I agree that this form of communication is 100% corporate and feeding the machine. Blog posts too, tho–they simply use different means of parsing the information.

  9. says

    Well said, CPP. But I’ll have to go see what Jonathan Rees says now, too.

    I find it weirdly compulsive that someone would send an average of 300 tweets from an academic meeting. Who does this? My bet is that they’re not the “insiders” in their field, however. The insiders/outsiders among the twittering crowd are probably NOT the MLA insiders/bigshots, who were of course busy networking, conducting interviews, and otherwise power-schmoozing. Perhaps some see Twittering as an alternative career-building strategy? (Maybe they compulsively need to show how plugged in they are in their field?)

    I disagree with becca that your criticisms of Twitter and fB could be applied to blogging across the board. Blogging is not undertaken through a single corporate portal, and bloggers are not bound to give up the kind of information that fB requires and encourages. Some blogs are commercial, and some blogs aren’t very informative or analytical. But others clearly are–so we can’t be quite as reductive with “blogging” as a genre of writing and presenting information as we can with Twitter and fB.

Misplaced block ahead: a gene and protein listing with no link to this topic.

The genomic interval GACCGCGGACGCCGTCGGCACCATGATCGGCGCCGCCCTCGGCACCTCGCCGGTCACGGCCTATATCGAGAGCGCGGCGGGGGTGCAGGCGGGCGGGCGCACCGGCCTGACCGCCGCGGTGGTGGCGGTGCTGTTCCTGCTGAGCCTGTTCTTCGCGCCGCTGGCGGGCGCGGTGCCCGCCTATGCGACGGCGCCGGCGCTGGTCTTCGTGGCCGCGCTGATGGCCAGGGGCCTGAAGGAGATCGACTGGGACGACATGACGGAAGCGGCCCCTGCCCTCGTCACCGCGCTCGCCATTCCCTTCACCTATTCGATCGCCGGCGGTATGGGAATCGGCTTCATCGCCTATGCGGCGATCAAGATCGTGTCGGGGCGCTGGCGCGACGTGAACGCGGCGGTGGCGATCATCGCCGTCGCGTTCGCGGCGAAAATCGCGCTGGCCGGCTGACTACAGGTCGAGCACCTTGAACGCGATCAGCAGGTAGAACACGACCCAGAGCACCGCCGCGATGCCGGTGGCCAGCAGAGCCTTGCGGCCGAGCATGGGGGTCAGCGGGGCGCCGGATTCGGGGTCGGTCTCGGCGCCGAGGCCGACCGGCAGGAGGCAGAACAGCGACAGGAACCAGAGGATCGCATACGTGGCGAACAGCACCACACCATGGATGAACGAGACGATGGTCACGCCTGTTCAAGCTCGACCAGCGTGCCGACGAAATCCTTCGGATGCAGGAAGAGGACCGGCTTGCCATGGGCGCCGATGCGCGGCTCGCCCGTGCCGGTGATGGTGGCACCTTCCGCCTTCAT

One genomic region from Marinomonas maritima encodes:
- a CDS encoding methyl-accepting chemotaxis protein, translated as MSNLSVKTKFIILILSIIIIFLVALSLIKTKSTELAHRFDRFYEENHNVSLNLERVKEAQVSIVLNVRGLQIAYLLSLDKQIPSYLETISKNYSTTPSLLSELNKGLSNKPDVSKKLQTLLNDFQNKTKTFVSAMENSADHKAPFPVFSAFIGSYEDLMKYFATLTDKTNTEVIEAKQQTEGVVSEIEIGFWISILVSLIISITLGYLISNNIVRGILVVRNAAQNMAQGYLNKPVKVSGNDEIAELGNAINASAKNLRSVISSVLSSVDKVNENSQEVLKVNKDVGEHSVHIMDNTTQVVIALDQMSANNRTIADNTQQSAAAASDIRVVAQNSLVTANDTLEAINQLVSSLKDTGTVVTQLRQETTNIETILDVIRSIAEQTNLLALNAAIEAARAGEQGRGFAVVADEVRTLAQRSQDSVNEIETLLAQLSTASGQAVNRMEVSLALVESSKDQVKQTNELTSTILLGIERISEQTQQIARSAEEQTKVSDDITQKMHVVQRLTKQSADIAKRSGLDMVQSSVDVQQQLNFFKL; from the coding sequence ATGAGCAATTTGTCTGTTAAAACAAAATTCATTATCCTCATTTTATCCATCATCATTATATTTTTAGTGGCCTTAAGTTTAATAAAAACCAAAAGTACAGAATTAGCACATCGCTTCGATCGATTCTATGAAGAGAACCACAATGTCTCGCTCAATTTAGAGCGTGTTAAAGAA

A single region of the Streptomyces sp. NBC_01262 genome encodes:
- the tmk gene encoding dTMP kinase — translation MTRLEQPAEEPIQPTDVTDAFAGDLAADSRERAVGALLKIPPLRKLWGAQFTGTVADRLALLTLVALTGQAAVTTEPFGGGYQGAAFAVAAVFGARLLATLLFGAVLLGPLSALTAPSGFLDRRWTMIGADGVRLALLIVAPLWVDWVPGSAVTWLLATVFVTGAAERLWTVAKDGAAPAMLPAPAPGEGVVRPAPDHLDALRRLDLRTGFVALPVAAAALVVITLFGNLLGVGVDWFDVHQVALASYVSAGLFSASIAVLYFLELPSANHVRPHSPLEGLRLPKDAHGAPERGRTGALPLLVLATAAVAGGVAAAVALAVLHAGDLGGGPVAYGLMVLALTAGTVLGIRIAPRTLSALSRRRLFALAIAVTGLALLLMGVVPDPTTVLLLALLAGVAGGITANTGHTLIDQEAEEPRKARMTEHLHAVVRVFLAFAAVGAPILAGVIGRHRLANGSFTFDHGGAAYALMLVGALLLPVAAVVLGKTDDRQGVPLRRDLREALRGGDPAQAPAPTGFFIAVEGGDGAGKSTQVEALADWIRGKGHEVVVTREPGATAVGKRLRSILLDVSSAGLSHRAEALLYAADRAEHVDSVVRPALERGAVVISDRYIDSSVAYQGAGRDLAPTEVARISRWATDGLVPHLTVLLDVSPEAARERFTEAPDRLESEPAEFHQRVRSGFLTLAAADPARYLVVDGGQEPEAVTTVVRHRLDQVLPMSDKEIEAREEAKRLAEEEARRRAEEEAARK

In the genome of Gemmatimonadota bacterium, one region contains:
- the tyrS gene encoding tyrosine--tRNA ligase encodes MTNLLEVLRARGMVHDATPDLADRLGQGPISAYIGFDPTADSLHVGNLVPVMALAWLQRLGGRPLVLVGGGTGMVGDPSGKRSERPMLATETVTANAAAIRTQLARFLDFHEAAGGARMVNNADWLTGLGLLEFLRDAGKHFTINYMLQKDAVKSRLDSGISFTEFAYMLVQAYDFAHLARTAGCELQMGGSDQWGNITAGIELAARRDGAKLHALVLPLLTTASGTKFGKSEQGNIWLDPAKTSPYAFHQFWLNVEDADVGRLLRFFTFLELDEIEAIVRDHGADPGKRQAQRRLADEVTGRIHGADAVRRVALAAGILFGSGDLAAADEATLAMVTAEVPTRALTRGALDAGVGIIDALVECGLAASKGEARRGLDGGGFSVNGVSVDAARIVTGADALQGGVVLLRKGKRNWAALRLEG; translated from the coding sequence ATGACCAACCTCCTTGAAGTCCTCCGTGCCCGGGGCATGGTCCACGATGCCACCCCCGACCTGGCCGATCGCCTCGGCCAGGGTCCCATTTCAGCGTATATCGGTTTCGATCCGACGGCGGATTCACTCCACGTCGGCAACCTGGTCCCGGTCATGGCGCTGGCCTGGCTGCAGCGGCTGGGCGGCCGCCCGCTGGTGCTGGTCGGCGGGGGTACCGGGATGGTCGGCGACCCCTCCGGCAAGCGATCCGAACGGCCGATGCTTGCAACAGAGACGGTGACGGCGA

10. Mordecai says

    Not a new point, but how do you square the “bastardized english” point with the posting of phrases like “fucken twitdicke?” I quite enjoy your blog, but I’m considering writing a script that standardizes your spelling to make reading it more pleasant.

  11. OlderThanDirt says

    On the contrary, it was “fucken twitdicke” that made the post sublime. There is something about the Comrade’s spelling style that makes me hear his (her?) voice as a deep and husky growl that is perfect for curmudgeonly rants. I usually smile when I read the Comrade’s comments, but this one made me laugh out loud.

  12. Heidi says

    Like any tool, Twitter can be used well or used poorly. You can choose who to follow on Twitter, so you can choose to join with others who use it well and for sharing ideas and resources.

    Your argument is flawed because you don’t know that Twitter allows you to be selective. Used well, is about conversation and discovery. Yes, there are plenty of people who use Twitter to say nothing more significant than, “your a freak you would know. We coming to odu soon your friend hates me hahahaha” (yes, that’s real tweet). But you’d never see that kind of tweet unless you purposely followed someone with trivial posts.

    Think of Twitter like Grand Central Station. Everyone is going somewhere, doing something, and talking about it. Some are talking about breakfast. Some are talking about work. Some are goofing off. Some are studying. Connect with the conversations you want to hear and participate in, and avoid the rest. It’s that simple.